Thirty-two studies (13 RCTs, 16 CCTs and three cluster RCTs) with 13,605 participants were included. Of the included trials, one involved homeless people, two involved indigenous populations, one involved prisoners, six involved at-risk youth, 12 involved low-income populations and ten involved people with a mental illness. Two trials were rated methodologically strong, 10 trials as moderate and 20 trials as weak. Follow-up ranged from four to six weeks to four years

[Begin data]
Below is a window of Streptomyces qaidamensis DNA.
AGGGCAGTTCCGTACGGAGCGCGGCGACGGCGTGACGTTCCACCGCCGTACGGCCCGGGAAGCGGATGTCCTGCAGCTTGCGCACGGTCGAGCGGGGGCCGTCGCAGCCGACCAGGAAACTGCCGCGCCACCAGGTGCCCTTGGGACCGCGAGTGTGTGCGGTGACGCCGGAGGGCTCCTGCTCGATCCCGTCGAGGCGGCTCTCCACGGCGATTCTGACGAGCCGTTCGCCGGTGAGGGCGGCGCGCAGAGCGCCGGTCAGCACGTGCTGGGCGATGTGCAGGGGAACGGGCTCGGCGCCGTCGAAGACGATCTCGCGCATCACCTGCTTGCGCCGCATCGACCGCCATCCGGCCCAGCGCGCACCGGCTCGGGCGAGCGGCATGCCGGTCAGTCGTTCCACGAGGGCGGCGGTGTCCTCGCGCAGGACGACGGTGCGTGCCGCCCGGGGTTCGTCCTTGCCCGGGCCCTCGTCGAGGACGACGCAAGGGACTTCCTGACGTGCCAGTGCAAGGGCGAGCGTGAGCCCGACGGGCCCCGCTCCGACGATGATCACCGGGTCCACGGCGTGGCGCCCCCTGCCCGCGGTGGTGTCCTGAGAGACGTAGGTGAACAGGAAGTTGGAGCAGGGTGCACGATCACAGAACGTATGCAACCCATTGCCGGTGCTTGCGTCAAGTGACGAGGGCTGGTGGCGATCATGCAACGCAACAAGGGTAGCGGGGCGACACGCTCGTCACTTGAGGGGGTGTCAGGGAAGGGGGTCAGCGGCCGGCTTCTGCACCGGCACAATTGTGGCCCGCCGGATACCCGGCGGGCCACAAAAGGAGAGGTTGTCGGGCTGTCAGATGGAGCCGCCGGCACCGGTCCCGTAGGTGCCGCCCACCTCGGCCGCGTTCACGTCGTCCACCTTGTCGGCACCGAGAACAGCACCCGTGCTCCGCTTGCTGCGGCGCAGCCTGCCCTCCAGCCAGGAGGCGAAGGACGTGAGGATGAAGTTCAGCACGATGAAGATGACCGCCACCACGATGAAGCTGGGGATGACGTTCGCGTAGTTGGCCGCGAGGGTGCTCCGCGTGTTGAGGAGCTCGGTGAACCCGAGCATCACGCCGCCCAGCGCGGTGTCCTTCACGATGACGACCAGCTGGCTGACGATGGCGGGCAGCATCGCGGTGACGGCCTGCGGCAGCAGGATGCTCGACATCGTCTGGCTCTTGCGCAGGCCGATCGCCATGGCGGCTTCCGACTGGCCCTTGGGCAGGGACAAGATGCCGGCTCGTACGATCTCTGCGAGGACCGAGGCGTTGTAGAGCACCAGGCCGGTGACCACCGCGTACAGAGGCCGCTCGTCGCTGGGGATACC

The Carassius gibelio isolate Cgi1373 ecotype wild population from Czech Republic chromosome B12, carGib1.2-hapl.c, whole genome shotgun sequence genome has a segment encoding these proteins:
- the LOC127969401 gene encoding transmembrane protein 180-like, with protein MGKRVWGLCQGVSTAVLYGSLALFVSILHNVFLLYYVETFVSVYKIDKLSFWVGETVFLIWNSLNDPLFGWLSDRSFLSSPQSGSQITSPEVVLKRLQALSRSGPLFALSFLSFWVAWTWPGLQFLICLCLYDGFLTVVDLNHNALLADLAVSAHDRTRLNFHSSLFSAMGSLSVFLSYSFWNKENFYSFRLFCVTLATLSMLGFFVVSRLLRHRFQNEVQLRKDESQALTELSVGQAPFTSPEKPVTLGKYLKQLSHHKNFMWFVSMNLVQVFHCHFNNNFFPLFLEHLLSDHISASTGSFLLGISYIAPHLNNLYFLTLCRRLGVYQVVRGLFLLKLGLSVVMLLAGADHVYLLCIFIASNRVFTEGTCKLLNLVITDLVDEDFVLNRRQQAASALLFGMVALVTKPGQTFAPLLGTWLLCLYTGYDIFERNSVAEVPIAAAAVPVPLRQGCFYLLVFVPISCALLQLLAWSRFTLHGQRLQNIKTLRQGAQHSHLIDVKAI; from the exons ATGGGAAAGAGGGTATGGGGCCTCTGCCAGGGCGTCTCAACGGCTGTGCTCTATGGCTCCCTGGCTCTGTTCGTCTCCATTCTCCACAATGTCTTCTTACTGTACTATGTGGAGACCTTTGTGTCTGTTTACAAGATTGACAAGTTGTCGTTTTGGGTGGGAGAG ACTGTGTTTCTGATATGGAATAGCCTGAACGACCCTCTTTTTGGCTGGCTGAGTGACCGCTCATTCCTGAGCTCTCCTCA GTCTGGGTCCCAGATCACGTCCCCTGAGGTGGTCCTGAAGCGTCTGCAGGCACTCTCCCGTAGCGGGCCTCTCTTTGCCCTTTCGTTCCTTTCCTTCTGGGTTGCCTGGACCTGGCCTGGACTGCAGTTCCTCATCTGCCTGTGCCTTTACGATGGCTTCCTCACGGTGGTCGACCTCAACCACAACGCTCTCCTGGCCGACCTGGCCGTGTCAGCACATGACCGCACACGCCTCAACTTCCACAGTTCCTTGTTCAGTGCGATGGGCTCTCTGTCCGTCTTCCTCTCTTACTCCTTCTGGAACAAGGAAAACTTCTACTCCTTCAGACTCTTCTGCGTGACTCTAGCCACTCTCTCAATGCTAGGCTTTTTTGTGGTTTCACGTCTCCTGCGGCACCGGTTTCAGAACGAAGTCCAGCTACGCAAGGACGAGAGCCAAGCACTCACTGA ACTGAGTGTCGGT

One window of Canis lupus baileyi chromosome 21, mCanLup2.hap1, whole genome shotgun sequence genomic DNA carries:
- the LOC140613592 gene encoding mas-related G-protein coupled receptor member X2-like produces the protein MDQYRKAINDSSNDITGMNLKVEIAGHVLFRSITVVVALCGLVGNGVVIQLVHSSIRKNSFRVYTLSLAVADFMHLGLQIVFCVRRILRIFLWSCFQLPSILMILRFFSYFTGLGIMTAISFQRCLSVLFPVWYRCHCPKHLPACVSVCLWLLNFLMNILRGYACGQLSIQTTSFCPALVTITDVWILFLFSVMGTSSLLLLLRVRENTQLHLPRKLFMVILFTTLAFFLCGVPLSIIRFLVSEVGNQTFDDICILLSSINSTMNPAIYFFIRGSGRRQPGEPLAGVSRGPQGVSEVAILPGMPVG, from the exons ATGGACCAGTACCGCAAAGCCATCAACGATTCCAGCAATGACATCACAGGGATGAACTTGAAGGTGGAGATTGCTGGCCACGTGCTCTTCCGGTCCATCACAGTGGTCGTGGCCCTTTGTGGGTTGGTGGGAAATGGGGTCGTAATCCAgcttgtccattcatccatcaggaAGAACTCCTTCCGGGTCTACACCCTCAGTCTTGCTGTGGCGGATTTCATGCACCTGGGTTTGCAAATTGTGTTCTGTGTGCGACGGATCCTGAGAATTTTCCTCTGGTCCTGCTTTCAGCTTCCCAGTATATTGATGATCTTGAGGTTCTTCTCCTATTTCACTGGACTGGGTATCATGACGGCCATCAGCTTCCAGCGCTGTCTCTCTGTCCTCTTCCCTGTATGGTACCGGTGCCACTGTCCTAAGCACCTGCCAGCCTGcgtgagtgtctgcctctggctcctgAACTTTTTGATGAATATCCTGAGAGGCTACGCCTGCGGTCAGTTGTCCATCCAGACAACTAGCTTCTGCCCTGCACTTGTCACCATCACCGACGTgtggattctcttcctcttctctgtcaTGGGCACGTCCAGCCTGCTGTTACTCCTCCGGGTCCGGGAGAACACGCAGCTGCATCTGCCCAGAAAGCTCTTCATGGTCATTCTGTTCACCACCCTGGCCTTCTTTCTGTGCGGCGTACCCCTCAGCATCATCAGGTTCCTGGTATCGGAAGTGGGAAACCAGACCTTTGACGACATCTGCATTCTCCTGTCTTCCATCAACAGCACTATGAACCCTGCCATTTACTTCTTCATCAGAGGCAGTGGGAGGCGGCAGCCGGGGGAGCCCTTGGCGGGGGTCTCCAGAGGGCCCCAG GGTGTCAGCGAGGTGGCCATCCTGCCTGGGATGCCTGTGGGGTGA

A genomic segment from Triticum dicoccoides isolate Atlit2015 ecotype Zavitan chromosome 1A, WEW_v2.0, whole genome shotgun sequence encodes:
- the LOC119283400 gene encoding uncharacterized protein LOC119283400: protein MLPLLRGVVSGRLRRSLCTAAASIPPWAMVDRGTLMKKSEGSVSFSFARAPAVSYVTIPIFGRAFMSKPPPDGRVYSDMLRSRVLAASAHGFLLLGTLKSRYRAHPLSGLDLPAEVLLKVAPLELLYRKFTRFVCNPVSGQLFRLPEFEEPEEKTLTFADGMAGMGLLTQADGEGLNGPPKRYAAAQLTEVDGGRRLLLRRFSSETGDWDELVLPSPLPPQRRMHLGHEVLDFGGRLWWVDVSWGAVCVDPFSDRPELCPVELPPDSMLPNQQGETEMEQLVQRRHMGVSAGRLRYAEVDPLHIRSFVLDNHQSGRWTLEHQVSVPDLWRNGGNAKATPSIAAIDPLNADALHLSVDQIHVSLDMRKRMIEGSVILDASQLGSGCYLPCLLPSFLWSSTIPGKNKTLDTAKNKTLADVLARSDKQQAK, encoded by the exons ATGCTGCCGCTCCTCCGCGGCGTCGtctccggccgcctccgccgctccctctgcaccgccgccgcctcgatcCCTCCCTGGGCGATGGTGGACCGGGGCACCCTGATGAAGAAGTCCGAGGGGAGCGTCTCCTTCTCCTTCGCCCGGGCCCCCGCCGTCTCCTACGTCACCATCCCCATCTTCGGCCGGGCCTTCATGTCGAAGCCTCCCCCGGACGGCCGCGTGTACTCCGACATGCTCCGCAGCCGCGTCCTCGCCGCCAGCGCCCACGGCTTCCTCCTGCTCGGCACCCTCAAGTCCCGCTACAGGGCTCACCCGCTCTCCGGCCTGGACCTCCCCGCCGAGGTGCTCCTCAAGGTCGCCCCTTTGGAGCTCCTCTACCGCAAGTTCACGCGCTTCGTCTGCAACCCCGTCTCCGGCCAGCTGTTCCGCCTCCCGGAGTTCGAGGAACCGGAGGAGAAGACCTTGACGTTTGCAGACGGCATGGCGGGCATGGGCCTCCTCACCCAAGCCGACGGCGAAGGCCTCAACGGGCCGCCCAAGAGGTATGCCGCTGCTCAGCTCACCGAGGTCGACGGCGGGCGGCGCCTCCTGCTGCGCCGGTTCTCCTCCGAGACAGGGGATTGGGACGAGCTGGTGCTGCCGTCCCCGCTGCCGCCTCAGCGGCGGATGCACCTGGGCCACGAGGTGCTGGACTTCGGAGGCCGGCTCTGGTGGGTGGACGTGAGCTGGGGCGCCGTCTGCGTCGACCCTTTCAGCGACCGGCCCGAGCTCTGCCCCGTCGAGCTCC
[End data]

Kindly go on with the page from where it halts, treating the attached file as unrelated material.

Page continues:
Statistically significant beneficial effects of behavioural interventions were seen for low income women at short-term follow-up (RR 1.68, 95% CI 1.21 to 2.33; three trials) and for people with mental illness at long-term follow-up (RR 1.35, 95% CI 1.01 to 1.81; seven trials). Heterogeneity was low in these analyses (I2=0%).
Other meta-analyses showed statistically non-significant differences between behavioural intervention and control groups.